Khanh the Killjoy

The Heiress Effect (Brothers Sinister)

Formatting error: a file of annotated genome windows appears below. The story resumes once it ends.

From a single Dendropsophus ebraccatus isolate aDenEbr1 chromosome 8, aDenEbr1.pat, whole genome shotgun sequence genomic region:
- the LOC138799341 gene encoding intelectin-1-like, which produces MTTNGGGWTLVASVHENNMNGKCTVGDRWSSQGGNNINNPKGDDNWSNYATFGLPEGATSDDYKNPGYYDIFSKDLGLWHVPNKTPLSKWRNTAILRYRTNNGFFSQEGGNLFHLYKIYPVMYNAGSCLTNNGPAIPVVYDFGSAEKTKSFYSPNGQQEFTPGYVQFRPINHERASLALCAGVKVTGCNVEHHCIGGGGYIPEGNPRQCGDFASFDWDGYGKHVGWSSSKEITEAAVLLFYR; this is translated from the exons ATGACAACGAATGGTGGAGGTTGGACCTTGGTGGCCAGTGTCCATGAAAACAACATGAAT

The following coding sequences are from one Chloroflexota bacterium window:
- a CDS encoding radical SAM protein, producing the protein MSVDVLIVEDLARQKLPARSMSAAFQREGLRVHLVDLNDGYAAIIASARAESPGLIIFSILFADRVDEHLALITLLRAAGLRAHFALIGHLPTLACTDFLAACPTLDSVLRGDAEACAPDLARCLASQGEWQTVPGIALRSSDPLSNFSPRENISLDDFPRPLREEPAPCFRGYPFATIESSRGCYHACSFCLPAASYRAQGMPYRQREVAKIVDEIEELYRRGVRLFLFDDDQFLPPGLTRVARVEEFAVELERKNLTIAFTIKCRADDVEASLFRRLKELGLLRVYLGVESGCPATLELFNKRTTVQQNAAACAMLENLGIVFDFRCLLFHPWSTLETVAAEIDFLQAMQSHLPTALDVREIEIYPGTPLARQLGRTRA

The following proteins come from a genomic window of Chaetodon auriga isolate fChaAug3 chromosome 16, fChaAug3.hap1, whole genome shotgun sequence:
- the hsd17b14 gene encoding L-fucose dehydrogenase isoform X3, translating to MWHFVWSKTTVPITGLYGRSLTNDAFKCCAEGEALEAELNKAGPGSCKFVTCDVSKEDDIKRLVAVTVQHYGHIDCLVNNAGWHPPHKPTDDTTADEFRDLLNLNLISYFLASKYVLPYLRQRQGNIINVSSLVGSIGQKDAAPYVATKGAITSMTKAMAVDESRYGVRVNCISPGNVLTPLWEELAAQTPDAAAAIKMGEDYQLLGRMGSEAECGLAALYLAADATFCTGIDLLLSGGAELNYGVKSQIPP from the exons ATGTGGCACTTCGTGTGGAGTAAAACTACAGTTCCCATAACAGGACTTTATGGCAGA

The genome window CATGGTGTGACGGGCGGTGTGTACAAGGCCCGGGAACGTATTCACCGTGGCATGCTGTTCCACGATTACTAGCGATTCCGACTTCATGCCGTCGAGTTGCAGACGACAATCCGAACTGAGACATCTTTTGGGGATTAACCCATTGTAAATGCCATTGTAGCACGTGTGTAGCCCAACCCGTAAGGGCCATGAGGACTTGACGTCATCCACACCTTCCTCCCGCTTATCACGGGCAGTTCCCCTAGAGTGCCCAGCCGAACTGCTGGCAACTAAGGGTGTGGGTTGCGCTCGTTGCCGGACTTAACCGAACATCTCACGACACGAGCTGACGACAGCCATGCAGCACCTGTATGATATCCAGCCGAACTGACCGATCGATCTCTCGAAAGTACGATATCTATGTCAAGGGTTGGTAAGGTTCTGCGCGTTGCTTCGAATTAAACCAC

The Heiress Effect - Courtney Milan Actual rating: 4.5Recommended for HR fans who want to read about believable, flawed, mature characters. There is no pettiness here, there are no fits, no tantrums, no spitefulness, no determination to avoid a relationship for the sake of not wanting a commitment and a fear of love. Courtney Milan always writes exceptional characters, and this book follows that very satisfying formula. Unlike the first book in this series, I found the characters to be interesting, the plot, while partially politically-oriented, to be far more tolerable. Overall, a very good book with wonderfully sympathetic characters.*One note of complaint. Can we have an accurate cover once in awhile? None of this generic pretty-girl-in-a-pretty-dress shit. The heroine is unapologetically fat, with a 37-inch waistline. She prefers disgustingly bright, garish clothing, deliberately so. I understand not wanting our heroine to wear a yellow-and-purple polka-dotted and lined with plaid, underscored with 3 different types of lace on the cover but at least let her look like she's remotely plump, pretty please?Miss Jane Fairfield is an heiress worth 100,000 pounds. There's just one thing keeping her from making a very advantageous marriage, herself. She deliberately dresses in atrocious fashions, befriend the wrong sort of backhanded, bitchy women who will compliment her to her face and laugh at her behind her back. She deliberately makes outrageous and fluffy conversation. She is, without a doubt, the joke of the Ton. She likes it that way. Jane is not looking for marriage, she is counting. Counting every single day until her half sister Emily comes of age so that they can move out together and be free of their stuffy, backwards, controlling guardian. And her plan is working fantastically, despite her ridiculously large dowry, she cannot get a husband. The gentlemen of the town avoid her at all cost, to them, she is the "Feather Heiress.""'Imagine someone starts beating you with a feather. Imagine that they never stop, until one day, the constant annoyance of goose feathers pushes you over the edge. In a fury you strangle the person who has been beating you. Then you hang for murder. You, my friend, have been beaten to death by feathers.'Oliver snorted. 'Nobody is that bad.'Whitting put his hand to his head and rubbed at the furrows on his brow. 'She's worse.'"Mr. Oliver Marshall is as straight-laced as they come. He wasn't always so. He was born the bastard son of a duke, and it has been ingrained in him that he is always unworthy, always lower, always worth less than his entitled and titled peers. He seeks a political career, he wants to change--if not the world--then at least some of its policies. Oliver needs to be respected, to be admired. He does not need someone like Jane. He does not want her money, for with it will come along the rumor that he married her only for her money. He does not need Jane herself, because of her intention of making herself an unmarriageable laughingstock.Oliver is such a flawed character. No, there's none of the tortured soul, of the I will never fall in love because I am worthy of no one stock. His anger comes from within. He may disguise it well in public, but internally he rages against the injustice of the social order into which he was born, and into which he has been dismissed, because of what he could not control---his status as a duke's bastard. His political status has been hard-fought, as he grits his teeth and bows down to the peers who mock him in the upper echelons of society. Oliver outwardly bends to their will, inwardly he seeks revenge.He first meets Jane and attracts her attention due to his kindness, due to his perspicacity in seeing through her disguise; his unwonted kindness towards her shakes Jane's resolve."'You,' he said, with a small gesture of his hand, 'are an anti-chameleon.''I am an ant-eating what?''An anti-chameleon. The opposite of a chameleon,' he explained. 'You change your colors, yes. But when you are in sand, you fashion yourself a bright blue so that the sand knows you are not a part of it. When you are in water, you turn red so that everyone knows you are not liquid. Instead of blending in, you change so that you stand out.'"They learn from each other, they draw strength from each other. They help each other conquer and break the mold that society sees of them. They have an undeniable attraction and love for each other, but there are barriers that seems insurmountable. Namely, her need to protect her sister, and his political aspirations. She cannot leave her ill sister to their guardian, and he needs a proper wife. The proper wife fits into a mold, and as much as Oliver loves Jane, he realizes that it would be selfish to force her into that mold."'You saw what they were like tonight. The women who marry politicians. Part of me wants to ask you to become one of them, but how could I? Ask you to mute the best of you? To make yourself into a drab little wren, when you’ve become a phoenix? I could never forgive myself if I asked you to extinguish your fire.'"Do I really need to tell you how this book ends? It's not so predictable, is it? The journey of how they got there is so enjoyable, and despite the lack of a major, compelling plotline, this book was just so enjoyable because of the characters and how they developed. This was such a sweet, lovely story, and Oliver is a dream."'I want a career. But not that one. Not the career where I hold my tongue as other men berate women for wearing too much lace. Not one where I keep quiet while my youngest sister appears before a magistrate for the crime of speaking too loudly. Not one where the price of my power is silence about the things I most hold dear. I don’t want you to compromise yourself. To be any less than you are. I won’t ask you to change for me because I’ve realized that I need you precisely as you are.'"